For months now, the news emerging from across the diamond industry has been colored various shades of sombre, with each analysis referring to some version of the same list of issues ailing the trade: falling polished prices combined with excessive polished inventories, a financing squeeze on Indian manufacturers and a lack of profitablity, low demand for rough, economic uncertainty generated by an unstable geopolitical climate ... take your pick. The question Paul Zimnisky examines is whether this all adds up to a 'crisis'. Republished in full from Paul Zimnisky's Diamond Analytics with the analyst's generous permission, we present his view concerning the looming diamond crisis.
Is the Diamond Industry Really in a Crisis?
Diamond industry conditions have recently been described as a “crisis.” In some segments of the industry anecdotes of “no business” have surfaced as well as “no demand” for certain categories of diamonds. A representative for a leading trade group of manufacturers in India has recently said the current “recession” is “worse than the one witnessed in 2008-2009” during the global financial crisis. De Beers' rough diamond sales in dollars are down 17% year-to-date through June compared to the same period last year. ALROSA’s (MICEX: ALRS) sales are down 33%. According to the Zimnisky Global Rough Diamond Price Index, a proxy for the like-for-like change of the global product mix, rough diamonds are down 2.3% year-to-date as of July 20 and are currently sitting at a 52-week low (Figure 1).
Industry-wide challenges are understood and have been well publicized at this point: high inventory levels throughout the pipeline, a continued deleveraging of the mid-stream sector, reduced manufacturing credit availability, uncertainty surrounding the proliferation of man-made diamond jewelry and weak downstream sentiment related to macroeconomic and geopolitical factors.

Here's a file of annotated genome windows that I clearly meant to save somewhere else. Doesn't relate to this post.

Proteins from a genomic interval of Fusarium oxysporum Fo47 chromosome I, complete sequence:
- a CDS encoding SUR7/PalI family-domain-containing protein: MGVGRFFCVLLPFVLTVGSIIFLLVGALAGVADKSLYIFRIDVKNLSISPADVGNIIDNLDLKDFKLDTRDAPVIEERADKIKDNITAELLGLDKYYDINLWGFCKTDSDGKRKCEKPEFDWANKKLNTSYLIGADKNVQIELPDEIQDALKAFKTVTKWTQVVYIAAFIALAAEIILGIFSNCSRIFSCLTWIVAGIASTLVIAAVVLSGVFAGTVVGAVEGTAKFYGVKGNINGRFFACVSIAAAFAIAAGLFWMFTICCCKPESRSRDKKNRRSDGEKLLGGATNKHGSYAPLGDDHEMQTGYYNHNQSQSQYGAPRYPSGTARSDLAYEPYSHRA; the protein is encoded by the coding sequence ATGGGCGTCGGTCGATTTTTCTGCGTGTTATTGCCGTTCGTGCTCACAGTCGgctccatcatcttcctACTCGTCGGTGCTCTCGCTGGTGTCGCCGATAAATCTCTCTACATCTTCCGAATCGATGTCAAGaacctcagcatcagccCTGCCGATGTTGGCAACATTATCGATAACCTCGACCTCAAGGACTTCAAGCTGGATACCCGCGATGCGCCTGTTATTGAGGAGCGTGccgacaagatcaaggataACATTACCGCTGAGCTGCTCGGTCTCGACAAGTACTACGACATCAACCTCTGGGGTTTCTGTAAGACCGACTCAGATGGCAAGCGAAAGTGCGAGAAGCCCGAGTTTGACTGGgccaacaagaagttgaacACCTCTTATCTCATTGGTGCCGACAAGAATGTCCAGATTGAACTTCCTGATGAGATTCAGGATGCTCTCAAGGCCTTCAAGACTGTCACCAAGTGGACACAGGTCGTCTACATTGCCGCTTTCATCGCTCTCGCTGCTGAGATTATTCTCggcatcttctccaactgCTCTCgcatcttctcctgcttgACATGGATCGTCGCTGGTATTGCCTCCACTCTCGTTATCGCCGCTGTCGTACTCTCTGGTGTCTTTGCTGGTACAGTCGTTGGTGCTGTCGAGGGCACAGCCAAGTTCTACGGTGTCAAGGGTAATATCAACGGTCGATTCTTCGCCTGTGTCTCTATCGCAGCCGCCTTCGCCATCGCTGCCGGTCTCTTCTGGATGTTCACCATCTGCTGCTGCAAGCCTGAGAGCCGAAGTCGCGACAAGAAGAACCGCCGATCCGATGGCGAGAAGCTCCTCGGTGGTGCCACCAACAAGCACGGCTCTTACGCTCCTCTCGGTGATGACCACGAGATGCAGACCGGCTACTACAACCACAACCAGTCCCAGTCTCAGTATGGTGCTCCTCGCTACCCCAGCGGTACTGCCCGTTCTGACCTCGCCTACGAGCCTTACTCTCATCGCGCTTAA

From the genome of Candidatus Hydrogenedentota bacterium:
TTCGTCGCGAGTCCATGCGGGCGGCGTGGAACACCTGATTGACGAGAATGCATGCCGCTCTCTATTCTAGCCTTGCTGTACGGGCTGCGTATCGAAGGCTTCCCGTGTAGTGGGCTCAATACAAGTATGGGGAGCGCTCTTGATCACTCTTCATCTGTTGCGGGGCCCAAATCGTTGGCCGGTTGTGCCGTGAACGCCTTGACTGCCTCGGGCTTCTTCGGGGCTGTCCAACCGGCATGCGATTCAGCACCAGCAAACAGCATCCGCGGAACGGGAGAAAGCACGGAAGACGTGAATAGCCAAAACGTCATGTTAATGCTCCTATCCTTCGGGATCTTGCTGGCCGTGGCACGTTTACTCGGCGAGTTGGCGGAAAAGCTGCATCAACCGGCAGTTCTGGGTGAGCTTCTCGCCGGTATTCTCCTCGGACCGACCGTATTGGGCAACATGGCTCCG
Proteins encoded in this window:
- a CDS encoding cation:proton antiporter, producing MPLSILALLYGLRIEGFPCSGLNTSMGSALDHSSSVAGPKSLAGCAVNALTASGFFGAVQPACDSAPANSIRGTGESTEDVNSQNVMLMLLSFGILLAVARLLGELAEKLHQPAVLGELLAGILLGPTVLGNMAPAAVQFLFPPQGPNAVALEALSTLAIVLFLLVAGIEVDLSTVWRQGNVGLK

On July 18, De Beers’ parent, Anglo American (LSE: AAL), cut 2019 diamond production guidance to approximately 31 million carats, down from a previous range of 31-33 million. However, even at the high-end of the previous range, De Beers production was expected to fall by over 8% year-over-year as supply is inevitably impacted by the closing of legacy mines: Victor, Voorspoed and Elizabeth Bay. In addition, the timing of the transition to underground mining at Venetia further curtails production capacity this year.
While the impact of the guidance cut is arguably negligible relative to an estimated global output of 143 million carats this year, it serves as an important reminder that this industry remains proactive in protecting itself. Upon the announcement, De Beers made it clear that the guidance cut is strategic in nature and that it is in “response to weaker trading conditions” as the company “continues to produce to market demand.”
Longer-term, global rough diamond production is estimated to incrementally fall annually through at least 2021. These supply fundamentals should be supportive in the challenging environment the industry is currently wading through. Further, despite concern over the condition of the manufacturing industry, mid-stream inventory continues to moderate according to estimates and is approaching more normalized levels (Figure 2).